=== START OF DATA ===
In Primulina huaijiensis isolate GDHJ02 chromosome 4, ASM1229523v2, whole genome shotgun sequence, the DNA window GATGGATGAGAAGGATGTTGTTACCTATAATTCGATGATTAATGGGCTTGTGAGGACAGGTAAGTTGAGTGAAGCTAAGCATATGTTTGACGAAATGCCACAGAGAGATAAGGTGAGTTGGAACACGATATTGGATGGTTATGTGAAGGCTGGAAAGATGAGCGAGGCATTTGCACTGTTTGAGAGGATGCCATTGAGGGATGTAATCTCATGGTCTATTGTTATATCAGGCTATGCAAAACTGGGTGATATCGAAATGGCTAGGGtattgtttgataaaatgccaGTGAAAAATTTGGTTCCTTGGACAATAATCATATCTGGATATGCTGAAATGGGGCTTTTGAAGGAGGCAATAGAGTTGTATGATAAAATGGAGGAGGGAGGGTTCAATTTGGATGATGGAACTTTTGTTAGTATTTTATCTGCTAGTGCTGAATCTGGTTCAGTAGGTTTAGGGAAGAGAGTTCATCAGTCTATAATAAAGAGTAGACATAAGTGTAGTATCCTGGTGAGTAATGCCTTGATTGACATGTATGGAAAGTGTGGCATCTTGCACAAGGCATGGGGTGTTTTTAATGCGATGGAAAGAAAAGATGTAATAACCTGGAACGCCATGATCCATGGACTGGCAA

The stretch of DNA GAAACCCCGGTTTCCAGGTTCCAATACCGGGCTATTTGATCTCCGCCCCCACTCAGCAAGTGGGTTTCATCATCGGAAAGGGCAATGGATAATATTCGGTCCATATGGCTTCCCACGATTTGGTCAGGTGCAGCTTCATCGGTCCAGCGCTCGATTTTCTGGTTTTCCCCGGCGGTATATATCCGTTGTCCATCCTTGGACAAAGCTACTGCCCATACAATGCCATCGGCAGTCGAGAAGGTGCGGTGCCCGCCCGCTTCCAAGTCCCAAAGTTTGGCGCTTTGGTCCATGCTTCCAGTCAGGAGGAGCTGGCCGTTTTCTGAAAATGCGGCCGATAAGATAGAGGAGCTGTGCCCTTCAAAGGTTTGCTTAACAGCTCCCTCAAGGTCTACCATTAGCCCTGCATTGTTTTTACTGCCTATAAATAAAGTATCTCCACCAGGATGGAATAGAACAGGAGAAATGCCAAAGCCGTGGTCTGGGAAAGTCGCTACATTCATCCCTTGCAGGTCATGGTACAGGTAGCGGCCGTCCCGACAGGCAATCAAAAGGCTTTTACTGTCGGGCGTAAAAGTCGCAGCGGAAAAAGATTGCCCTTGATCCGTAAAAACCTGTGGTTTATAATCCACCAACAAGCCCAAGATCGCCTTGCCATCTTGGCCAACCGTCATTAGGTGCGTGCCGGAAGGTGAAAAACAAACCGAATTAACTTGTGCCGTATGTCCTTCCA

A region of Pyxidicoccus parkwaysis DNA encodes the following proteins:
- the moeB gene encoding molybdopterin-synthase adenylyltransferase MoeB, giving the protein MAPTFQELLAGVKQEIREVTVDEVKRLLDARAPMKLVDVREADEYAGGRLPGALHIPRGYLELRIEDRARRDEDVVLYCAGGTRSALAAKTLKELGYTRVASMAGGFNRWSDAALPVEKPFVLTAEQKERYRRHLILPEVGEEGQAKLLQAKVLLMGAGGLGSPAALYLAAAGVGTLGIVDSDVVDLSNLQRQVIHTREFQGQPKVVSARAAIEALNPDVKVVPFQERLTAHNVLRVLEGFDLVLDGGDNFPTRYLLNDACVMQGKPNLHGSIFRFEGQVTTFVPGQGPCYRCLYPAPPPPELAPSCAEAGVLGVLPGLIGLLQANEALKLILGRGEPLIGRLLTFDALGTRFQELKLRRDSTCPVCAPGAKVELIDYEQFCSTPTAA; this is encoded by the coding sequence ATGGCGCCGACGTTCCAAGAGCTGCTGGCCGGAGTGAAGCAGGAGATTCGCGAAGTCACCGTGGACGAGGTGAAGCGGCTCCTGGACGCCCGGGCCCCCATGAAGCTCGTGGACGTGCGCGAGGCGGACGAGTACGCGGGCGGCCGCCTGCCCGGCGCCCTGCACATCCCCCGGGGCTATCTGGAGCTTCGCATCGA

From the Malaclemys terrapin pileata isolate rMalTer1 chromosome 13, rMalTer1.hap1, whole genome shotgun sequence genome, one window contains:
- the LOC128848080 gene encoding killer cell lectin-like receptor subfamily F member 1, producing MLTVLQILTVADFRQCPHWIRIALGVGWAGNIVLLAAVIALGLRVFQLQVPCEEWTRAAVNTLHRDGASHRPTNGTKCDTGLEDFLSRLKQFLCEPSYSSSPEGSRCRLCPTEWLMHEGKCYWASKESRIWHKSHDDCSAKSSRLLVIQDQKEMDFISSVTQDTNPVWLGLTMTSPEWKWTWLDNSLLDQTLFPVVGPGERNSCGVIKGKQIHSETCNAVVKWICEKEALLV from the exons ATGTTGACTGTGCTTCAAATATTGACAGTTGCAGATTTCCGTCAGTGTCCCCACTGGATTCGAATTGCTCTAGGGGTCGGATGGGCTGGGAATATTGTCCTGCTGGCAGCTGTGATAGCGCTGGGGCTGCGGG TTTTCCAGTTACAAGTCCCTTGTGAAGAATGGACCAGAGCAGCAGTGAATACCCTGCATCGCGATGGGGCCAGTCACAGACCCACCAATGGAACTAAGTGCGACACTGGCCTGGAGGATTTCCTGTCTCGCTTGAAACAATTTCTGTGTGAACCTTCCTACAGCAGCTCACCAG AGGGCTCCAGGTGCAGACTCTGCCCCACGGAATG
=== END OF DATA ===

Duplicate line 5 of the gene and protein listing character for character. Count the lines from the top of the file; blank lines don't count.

From the Malaclemys terrapin pileata isolate rMalTer1 chromosome 13, rMalTer1.hap1, whole genome shotgun sequence genome, one window contains: